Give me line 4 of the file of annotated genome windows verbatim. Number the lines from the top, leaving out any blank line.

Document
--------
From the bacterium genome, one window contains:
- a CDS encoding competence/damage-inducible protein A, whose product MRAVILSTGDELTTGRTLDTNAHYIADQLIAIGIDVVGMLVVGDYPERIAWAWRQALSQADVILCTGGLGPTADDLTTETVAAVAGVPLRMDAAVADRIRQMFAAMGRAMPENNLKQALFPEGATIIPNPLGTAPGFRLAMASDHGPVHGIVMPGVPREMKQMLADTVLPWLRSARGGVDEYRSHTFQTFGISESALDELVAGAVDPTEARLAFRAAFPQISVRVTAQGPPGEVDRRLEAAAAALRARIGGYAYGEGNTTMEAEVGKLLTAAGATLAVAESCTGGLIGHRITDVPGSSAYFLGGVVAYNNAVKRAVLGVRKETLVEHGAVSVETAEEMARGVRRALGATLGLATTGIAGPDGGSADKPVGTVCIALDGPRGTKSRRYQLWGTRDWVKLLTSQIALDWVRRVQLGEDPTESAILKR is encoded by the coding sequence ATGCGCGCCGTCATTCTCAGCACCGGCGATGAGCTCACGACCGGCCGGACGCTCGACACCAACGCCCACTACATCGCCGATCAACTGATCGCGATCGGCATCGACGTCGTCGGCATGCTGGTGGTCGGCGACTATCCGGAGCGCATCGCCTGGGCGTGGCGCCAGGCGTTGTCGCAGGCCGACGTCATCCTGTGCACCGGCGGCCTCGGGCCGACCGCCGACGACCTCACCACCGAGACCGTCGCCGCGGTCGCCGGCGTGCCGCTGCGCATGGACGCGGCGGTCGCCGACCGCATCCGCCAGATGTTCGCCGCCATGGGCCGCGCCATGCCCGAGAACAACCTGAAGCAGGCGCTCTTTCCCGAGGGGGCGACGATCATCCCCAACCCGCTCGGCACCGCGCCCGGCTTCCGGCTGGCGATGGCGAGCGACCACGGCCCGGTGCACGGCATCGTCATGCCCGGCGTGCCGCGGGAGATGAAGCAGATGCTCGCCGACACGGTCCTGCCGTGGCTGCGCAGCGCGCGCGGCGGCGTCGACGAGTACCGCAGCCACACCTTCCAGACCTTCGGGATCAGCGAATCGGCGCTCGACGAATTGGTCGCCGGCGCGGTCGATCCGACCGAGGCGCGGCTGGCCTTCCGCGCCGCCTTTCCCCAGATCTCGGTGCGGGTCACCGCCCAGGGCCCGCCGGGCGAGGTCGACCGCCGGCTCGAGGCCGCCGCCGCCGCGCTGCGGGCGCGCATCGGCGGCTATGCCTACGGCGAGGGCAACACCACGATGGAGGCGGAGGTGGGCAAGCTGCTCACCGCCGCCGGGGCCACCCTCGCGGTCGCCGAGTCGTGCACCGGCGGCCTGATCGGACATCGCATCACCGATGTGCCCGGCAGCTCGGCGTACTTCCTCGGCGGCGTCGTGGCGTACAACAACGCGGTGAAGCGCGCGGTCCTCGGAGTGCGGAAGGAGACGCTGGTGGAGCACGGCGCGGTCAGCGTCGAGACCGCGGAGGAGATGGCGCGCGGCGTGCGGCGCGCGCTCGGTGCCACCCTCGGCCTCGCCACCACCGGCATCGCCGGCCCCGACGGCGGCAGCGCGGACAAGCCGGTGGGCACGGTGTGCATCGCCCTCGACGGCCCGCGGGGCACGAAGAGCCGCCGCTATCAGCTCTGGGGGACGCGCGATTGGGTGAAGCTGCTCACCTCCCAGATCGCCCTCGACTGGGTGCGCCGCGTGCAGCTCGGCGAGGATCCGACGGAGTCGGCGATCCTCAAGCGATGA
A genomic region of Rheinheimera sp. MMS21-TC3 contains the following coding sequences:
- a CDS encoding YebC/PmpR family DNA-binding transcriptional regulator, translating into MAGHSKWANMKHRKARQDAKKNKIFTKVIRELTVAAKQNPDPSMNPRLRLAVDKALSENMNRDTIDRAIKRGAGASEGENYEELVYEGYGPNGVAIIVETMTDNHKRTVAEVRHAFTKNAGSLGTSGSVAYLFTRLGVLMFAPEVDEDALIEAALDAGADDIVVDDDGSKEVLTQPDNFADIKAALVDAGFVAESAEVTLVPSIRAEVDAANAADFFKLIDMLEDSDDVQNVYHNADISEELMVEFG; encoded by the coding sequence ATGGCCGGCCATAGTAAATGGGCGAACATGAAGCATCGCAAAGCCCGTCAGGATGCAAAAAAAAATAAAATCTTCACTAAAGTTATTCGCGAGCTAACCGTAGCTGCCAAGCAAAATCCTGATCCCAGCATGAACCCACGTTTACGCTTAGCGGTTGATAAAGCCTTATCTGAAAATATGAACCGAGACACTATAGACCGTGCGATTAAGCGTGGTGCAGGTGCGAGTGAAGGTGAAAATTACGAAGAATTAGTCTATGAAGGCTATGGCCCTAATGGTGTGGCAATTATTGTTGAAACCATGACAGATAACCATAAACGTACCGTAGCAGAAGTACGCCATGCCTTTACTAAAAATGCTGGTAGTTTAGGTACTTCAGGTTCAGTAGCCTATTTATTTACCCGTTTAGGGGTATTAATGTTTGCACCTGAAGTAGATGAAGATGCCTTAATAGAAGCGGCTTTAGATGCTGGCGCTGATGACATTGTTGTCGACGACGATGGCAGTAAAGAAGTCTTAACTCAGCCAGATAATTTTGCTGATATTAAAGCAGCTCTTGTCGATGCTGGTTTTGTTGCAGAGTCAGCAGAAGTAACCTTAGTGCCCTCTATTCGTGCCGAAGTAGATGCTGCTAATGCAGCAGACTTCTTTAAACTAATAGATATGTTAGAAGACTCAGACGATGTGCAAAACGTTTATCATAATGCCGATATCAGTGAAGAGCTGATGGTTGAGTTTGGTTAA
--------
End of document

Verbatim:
- a CDS encoding YebC/PmpR family DNA-binding transcriptional regulator, translating into MAGHSKWANMKHRKARQDAKKNKIFTKVIRELTVAAKQNPDPSMNPRLRLAVDKALSENMNRDTIDRAIKRGAGASEGENYEELVYEGYGPNGVAIIVETMTDNHKRTVAEVRHAFTKNAGSLGTSGSVAYLFTRLGVLMFAPEVDEDALIEAALDAGADDIVVDDDGSKEVLTQPDNFADIKAALVDAGFVAESAEVTLVPSIRAEVDAANAADFFKLIDMLEDSDDVQNVYHNADISEELMVEFG; encoded by the coding sequence ATGGCCGGCCATAGTAAATGGGCGAACATGAAGCATCGCAAAGCCCGTCAGGATGCAAAAAAAAATAAAATCTTCACTAAAGTTATTCGCGAGCTAACCGTAGCTGCCAAGCAAAATCCTGATCCCAGCATGAACCCACGTTTACGCTTAGCGGTTGATAAAGCCTTATCTGAAAATATGAACCGAGACACTATAGACCGTGCGATTAAGCGTGGTGCAGGTGCGAGTGAAGGTGAAAATTACGAAGAATTAGTCTATGAAGGCTATGGCCCTAATGGTGTGGCAATTATTGTTGAAACCATGACAGATAACCATAAACGTACCGTAGCAGAAGTACGCCATGCCTTTACTAAAAATGCTGGTAGTTTAGGTACTTCAGGTTCAGTAGCCTATTTATTTACCCGTTTAGGGGTATTAATGTTTGCACCTGAAGTAGATGAAGATGCCTTAATAGAAGCGGCTTTAGATGCTGGCGCTGATGACATTGTTGTCGACGACGATGGCAGTAAAGAAGTCTTAACTCAGCCAGATAATTTTGCTGATATTAAAGCAGCTCTTGTCGATGCTGGTTTTGTTGCAGAGTCAGCAGAAGTAACCTTAGTGCCCTCTATTCGTGCCGAAGTAGATGCTGCTAATGCAGCAGACTTCTTTAAACTAATAGATATGTTAGAAGACTCAGACGATGTGCAAAACGTTTATCATAATGCCGATATCAGTGAAGAGCTGATGGTTGAGTTTGGTTAA